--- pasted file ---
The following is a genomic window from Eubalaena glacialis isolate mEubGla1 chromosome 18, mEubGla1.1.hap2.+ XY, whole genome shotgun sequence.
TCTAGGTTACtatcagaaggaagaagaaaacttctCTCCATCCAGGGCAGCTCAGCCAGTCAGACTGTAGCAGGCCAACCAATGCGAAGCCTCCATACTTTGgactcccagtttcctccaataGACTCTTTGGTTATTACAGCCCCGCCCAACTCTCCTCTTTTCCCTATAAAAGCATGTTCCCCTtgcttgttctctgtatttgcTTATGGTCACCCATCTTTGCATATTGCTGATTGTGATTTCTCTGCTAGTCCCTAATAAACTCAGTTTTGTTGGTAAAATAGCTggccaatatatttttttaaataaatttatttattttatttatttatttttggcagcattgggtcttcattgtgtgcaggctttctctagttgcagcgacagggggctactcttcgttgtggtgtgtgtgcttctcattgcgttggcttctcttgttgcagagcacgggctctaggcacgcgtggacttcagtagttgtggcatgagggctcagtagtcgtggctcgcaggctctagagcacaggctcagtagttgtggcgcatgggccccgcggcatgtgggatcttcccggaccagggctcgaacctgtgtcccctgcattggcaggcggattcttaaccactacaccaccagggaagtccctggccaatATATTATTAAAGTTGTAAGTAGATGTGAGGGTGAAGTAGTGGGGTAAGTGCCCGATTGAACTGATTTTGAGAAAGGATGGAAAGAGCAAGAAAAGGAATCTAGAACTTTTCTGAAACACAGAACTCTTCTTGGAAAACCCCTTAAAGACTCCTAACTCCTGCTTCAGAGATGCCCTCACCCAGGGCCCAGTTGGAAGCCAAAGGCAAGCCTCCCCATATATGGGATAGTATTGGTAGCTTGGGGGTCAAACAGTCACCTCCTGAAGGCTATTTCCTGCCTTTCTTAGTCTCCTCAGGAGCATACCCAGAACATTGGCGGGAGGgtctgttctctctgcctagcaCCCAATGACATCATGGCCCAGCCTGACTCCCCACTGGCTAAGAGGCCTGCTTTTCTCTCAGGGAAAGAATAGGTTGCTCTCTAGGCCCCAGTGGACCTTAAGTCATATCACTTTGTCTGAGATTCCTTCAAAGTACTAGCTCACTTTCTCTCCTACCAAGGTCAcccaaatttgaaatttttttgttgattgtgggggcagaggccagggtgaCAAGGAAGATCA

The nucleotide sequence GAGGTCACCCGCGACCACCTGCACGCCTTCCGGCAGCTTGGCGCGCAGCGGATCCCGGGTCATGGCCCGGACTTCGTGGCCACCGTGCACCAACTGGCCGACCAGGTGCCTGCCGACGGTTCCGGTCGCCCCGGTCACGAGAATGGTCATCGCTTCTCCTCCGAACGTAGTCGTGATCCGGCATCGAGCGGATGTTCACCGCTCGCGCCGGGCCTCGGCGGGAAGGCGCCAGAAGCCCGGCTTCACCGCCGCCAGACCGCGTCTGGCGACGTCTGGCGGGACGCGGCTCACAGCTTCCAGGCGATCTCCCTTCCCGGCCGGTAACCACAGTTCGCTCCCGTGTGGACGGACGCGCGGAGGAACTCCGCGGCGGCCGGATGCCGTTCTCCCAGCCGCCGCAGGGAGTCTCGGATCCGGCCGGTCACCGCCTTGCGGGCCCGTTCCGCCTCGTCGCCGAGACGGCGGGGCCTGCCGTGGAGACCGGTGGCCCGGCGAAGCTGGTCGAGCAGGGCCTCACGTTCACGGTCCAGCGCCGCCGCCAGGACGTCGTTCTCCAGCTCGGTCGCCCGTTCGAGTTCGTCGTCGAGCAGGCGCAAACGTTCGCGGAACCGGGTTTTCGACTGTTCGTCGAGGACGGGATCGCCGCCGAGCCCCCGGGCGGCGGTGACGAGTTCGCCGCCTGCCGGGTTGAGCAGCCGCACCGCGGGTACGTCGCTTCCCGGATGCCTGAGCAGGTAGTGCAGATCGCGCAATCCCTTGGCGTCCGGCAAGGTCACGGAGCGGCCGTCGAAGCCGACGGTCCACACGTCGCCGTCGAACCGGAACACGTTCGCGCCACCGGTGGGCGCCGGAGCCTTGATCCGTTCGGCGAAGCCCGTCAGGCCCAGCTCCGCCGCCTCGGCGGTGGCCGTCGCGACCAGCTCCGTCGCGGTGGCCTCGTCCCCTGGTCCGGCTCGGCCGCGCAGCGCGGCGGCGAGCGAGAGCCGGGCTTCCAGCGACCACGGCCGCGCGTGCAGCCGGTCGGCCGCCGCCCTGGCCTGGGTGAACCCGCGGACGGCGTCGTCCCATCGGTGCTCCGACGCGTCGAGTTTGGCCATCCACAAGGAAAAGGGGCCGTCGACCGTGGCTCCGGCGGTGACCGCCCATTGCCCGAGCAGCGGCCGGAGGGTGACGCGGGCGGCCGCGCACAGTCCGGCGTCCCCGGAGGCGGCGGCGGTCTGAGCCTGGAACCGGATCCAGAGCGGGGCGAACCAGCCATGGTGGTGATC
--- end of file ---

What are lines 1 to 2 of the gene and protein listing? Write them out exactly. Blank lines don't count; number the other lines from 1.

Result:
The following is a genomic window from Eubalaena glacialis isolate mEubGla1 chromosome 18, mEubGla1.1.hap2.+ XY, whole genome shotgun sequence.
TCTAGGTTACtatcagaaggaagaagaaaacttctCTCCATCCAGGGCAGCTCAGCCAGTCAGACTGTAGCAGGCCAACCAATGCGAAGCCTCCATACTTTGgactcccagtttcctccaataGACTCTTTGGTTATTACAGCCCCGCCCAACTCTCCTCTTTTCCCTATAAAAGCATGTTCCCCTtgcttgttctctgtatttgcTTATGGTCACCCATCTTTGCATATTGCTGATTGTGATTTCTCTGCTAGTCCCTAATAAACTCAGTTTTGTTGGTAAAATAGCTggccaatatatttttttaaataaatttatttattttatttatttatttttggcagcattgggtcttcattgtgtgcaggctttctctagttgcagcgacagggggctactcttcgttgtggtgtgtgtgcttctcattgcgttggcttctcttgttgcagagcacgggctctaggcacgcgtggacttcagtagttgtggcatgagggctcagtagtcgtggctcgcaggctctagagcacaggctcagtagttgtggcgcatgggccccgcggcatgtgggatcttcccggaccagggctcgaacctgtgtcccctgcattggcaggcggattcttaaccactacaccaccagggaagtccctggccaatATATTATTAAAGTTGTAAGTAGATGTGAGGGTGAAGTAGTGGGGTAAGTGCCCGATTGAACTGATTTTGAGAAAGGATGGAAAGAGCAAGAAAAGGAATCTAGAACTTTTCTGAAACACAGAACTCTTCTTGGAAAACCCCTTAAAGACTCCTAACTCCTGCTTCAGAGATGCCCTCACCCAGGGCCCAGTTGGAAGCCAAAGGCAAGCCTCCCCATATATGGGATAGTATTGGTAGCTTGGGGGTCAAACAGTCACCTCCTGAAGGCTATTTCCTGCCTTTCTTAGTCTCCTCAGGAGCATACCCAGAACATTGGCGGGAGGgtctgttctctctgcctagcaCCCAATGACATCATGGCCCAGCCTGACTCCCCACTGGCTAAGAGGCCTGCTTTTCTCTCAGGGAAAGAATAGGTTGCTCTCTAGGCCCCAGTGGACCTTAAGTCATATCACTTTGTCTGAGATTCCTTCAAAGTACTAGCTCACTTTCTCTCCTACCAAGGTCAcccaaatttgaaatttttttgttgattgtgggggcagaggccagggtgaCAAGGAAGATCA